Friday, May 27, 2011

Knowing, or not, what we think we know.

An old thread, now revived, on SMH.

This thread fits in well with this blog, and is almost the theme of it. But, in general, how much do we really know of the routine of any one era? News tends to feature the rare, unusual, uncommon, or noteworthy, not the ordinary. But news in some ways tends to be what ends up being recorded as history.

The story of German horse use during World War Two is a good example. In popular histories, it tends to be reported that the German army of WWII was a mechanized, modern army. That's partially true, but to a much greater extent it was a hiking and horse using army. By war's end, it was the least mechanized army fighting in Europe.

Why is that not often noted? Well, the German propaganda machine would have had no interest in noting that, and every interest in emphasizing mechanization. Allied reports, for their part, would have emphasized the terrifying and dramatic. So, our view is not entirely accurate from the common sources.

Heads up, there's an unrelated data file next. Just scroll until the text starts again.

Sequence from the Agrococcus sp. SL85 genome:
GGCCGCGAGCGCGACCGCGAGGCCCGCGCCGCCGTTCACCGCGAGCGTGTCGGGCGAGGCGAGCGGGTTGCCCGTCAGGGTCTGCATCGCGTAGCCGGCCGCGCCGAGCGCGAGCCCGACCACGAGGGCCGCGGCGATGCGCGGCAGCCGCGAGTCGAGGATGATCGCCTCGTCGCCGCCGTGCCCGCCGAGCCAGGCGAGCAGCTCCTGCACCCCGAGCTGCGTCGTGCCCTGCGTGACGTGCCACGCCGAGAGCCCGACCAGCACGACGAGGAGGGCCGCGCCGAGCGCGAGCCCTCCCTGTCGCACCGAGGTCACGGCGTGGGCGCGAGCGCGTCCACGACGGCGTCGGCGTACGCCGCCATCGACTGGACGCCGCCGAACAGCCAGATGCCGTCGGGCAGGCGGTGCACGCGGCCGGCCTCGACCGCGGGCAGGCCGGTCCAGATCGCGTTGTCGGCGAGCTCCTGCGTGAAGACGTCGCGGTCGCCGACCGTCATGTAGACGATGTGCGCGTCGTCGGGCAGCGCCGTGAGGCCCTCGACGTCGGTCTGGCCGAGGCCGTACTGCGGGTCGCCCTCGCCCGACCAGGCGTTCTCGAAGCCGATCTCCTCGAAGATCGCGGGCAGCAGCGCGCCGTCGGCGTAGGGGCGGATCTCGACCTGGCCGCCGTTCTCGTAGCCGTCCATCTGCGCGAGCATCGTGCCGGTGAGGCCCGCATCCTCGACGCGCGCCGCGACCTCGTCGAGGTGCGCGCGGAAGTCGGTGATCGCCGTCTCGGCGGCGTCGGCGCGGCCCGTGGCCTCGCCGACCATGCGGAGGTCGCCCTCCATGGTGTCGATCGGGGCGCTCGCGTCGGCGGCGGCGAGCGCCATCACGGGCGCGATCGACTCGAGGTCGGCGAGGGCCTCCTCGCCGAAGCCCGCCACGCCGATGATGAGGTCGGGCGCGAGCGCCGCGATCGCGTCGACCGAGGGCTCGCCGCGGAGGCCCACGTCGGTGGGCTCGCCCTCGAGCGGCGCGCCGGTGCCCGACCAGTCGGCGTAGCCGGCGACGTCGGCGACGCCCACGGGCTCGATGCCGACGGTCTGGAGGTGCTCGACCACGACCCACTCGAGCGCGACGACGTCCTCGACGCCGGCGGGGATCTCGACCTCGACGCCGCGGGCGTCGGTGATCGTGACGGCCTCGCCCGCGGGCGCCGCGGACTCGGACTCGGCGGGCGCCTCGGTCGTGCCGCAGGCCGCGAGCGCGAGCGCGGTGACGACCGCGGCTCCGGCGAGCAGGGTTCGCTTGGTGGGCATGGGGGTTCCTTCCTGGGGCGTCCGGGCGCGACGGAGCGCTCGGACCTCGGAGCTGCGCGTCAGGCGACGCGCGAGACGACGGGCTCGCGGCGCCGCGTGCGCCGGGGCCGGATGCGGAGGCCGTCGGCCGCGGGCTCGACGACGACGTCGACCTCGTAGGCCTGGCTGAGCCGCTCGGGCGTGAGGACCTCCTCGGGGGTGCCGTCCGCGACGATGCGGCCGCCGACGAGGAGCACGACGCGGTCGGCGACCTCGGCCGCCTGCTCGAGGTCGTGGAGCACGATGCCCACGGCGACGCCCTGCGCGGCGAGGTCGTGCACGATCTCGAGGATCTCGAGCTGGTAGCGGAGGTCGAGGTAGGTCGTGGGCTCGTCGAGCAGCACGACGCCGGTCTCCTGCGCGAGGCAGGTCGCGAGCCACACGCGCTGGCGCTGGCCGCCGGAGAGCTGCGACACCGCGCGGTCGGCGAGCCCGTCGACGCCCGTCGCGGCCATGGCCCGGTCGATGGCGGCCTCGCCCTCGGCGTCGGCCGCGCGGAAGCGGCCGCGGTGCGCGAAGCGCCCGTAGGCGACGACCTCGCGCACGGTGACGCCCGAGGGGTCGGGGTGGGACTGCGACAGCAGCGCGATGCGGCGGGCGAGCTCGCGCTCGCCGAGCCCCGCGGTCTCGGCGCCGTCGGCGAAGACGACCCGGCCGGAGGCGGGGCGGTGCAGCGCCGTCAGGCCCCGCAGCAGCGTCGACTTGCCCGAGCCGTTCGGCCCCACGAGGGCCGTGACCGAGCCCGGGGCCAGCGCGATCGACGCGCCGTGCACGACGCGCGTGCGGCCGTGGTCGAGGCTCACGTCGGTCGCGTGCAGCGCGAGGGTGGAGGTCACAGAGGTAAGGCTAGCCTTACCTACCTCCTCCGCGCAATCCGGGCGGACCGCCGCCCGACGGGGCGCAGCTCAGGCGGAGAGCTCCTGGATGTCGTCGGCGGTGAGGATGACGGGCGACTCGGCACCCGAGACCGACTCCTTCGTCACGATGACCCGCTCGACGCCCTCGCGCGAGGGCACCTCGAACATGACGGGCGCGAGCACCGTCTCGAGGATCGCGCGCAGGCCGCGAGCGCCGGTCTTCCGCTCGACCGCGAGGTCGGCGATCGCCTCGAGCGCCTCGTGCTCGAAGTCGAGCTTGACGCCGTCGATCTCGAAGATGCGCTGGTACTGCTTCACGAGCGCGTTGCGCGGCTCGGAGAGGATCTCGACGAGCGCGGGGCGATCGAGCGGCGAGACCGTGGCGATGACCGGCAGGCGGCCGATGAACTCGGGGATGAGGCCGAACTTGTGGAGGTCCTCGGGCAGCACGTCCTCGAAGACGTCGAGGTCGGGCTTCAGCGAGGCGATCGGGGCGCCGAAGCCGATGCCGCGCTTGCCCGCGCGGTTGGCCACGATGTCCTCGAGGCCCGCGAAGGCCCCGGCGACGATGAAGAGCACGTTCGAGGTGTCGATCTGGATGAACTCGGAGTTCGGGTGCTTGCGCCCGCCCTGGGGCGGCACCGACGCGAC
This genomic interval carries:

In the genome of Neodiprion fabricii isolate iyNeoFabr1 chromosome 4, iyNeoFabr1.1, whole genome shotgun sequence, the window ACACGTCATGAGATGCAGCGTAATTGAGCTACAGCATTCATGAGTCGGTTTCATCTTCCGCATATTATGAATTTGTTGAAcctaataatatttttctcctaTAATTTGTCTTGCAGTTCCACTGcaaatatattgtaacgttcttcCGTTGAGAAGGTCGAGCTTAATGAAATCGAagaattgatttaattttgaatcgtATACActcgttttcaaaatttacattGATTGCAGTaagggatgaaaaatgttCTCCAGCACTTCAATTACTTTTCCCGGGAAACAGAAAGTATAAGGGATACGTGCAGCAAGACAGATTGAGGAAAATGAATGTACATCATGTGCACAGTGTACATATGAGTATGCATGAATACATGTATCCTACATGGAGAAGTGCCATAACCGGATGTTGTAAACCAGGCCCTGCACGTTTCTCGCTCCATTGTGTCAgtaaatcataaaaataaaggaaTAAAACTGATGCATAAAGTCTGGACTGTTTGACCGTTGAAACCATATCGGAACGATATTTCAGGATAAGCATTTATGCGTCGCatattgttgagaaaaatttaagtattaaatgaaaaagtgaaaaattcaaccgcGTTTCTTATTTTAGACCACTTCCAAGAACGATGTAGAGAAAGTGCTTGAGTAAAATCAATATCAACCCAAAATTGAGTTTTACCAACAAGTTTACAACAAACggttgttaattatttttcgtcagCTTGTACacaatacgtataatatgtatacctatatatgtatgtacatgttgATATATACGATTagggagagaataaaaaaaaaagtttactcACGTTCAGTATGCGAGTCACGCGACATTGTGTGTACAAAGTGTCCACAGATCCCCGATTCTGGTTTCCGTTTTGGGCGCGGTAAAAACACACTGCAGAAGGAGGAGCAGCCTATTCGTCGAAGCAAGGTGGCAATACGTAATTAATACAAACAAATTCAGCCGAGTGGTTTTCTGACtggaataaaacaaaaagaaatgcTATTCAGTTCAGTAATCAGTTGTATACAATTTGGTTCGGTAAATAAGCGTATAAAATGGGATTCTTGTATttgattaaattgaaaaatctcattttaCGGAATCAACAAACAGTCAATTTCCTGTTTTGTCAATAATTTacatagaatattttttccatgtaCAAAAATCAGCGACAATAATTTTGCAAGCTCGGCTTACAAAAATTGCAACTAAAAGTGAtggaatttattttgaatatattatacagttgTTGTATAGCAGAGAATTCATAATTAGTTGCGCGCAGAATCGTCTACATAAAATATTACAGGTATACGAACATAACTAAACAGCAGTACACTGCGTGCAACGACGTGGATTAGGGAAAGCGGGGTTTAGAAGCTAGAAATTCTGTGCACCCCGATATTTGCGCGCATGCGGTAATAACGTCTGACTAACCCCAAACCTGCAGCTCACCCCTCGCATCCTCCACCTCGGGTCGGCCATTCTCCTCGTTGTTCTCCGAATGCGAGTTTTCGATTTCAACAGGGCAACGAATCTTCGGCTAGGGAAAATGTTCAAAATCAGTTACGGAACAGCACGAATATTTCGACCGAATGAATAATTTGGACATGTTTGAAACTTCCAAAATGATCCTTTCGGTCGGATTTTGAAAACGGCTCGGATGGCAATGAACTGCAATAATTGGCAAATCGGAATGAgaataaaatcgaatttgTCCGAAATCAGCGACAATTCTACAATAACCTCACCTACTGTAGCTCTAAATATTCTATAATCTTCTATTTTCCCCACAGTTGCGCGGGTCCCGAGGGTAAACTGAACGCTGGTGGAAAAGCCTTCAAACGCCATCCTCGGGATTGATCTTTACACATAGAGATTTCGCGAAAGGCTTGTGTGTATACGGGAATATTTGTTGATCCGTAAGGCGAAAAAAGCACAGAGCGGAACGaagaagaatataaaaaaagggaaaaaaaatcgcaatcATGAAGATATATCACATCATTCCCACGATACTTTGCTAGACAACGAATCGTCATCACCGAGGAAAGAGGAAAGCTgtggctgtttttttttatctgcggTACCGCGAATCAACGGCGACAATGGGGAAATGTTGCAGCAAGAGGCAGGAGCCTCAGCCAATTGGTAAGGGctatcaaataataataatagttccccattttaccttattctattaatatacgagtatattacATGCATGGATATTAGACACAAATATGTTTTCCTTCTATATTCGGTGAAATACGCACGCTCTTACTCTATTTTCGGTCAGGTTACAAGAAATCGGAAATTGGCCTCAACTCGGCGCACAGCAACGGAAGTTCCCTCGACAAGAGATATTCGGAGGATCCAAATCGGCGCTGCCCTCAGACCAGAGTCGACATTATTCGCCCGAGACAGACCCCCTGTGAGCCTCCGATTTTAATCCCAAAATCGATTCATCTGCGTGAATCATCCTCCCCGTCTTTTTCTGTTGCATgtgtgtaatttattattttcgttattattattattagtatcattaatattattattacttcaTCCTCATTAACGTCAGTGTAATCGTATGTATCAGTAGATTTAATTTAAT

Tuesday, May 10, 2011

Social and Cultural History and Film

I just posted a thread on this topic on SMH.

Repeating the topic here, I was wondering anyone who happens to stop in here might think in terms of what movies are particularly accurate in depicting any one historical setting.

I'm not restricting this to military films at all, as I noted on SMH, but films in general. And I'm not restricting this to a film about anyone era. Just what films do we here think did a particularly good job in this context?